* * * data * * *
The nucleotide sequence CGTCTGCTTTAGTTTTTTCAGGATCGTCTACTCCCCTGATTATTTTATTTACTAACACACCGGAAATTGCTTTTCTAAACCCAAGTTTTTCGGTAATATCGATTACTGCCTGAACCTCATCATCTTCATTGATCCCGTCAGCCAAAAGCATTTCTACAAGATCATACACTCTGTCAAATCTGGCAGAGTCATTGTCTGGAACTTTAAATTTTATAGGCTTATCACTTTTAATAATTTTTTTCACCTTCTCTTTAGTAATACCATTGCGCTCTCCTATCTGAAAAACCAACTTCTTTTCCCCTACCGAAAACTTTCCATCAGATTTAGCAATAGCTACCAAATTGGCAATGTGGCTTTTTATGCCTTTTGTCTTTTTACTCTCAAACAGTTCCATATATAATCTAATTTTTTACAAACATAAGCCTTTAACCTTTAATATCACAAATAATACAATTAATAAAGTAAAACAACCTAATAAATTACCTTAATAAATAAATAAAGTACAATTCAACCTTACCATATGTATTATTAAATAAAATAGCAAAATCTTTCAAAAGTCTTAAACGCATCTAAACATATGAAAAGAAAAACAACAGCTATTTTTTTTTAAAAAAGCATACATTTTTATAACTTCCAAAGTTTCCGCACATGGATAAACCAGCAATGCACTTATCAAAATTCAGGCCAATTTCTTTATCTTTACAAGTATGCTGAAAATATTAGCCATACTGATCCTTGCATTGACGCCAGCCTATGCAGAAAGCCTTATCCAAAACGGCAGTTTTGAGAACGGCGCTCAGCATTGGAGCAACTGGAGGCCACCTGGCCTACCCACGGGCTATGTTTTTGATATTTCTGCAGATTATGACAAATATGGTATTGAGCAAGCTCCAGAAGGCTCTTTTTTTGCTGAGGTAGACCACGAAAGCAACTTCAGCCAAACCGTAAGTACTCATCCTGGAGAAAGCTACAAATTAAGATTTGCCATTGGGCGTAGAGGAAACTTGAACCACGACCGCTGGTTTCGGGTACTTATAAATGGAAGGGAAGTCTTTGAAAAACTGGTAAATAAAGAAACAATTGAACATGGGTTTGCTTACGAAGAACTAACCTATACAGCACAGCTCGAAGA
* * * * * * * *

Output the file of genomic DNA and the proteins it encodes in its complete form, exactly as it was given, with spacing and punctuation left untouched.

The nucleotide sequence CGTCTGCTTTAGTTTTTTCAGGATCGTCTACTCCCCTGATTATTTTATTTACTAACACACCGGAAATTGCTTTTCTAAACCCAAGTTTTTCGGTAATATCGATTACTGCCTGAACCTCATCATCTTCATTGATCCCGTCAGCCAAAAGCATTTCTACAAGATCATACACTCTGTCAAATCTGGCAGAGTCATTGTCTGGAACTTTAAATTTTATAGGCTTATCACTTTTAATAATTTTTTTCACCTTCTCTTTAGTAATACCATTGCGCTCTCCTATCTGAAAAACCAACTTCTTTTCCCCTACCGAAAACTTTCCATCAGATTTAGCAATAGCTACCAAATTGGCAATGTGGCTTTTTATGCCTTTTGTCTTTTTACTCTCAAACAGTTCCATATATAATCTAATTTTTTACAAACATAAGCCTTTAACCTTTAATATCACAAATAATACAATTAATAAAGTAAAACAACCTAATAAATTACCTTAATAAATAAATAAAGTACAATTCAACCTTACCATATGTATTATTAAATAAAATAGCAAAATCTTTCAAAAGTCTTAAACGCATCTAAACATATGAAAAGAAAAACAACAGCTATTTTTTTTTAAAAAAGCATACATTTTTATAACTTCCAAAGTTTCCGCACATGGATAAACCAGCAATGCACTTATCAAAATTCAGGCCAATTTCTTTATCTTTACAAGTATGCTGAAAATATTAGCCATACTGATCCTTGCATTGACGCCAGCCTATGCAGAAAGCCTTATCCAAAACGGCAGTTTTGAGAACGGCGCTCAGCATTGGAGCAACTGGAGGCCACCTGGCCTACCCACGGGCTATGTTTTTGATATTTCTGCAGATTATGACAAATATGGTATTGAGCAAGCTCCAGAAGGCTCTTTTTTTGCTGAGGTAGACCACGAAAGCAACTTCAGCCAAACCGTAAGTACTCATCCTGGAGAAAGCTACAAATTAAGATTTGCCATTGGGCGTAGAGGAAACTTGAACCACGACCGCTGGTTTCGGGTACTTATAAATGGAAGGGAAGTCTTTGAAAAACTGGTAAATAAAGAAACAATTGAACATGGGTTTGCTTACGAAGAACTAACCTATACAGCACAGCTCGAAGA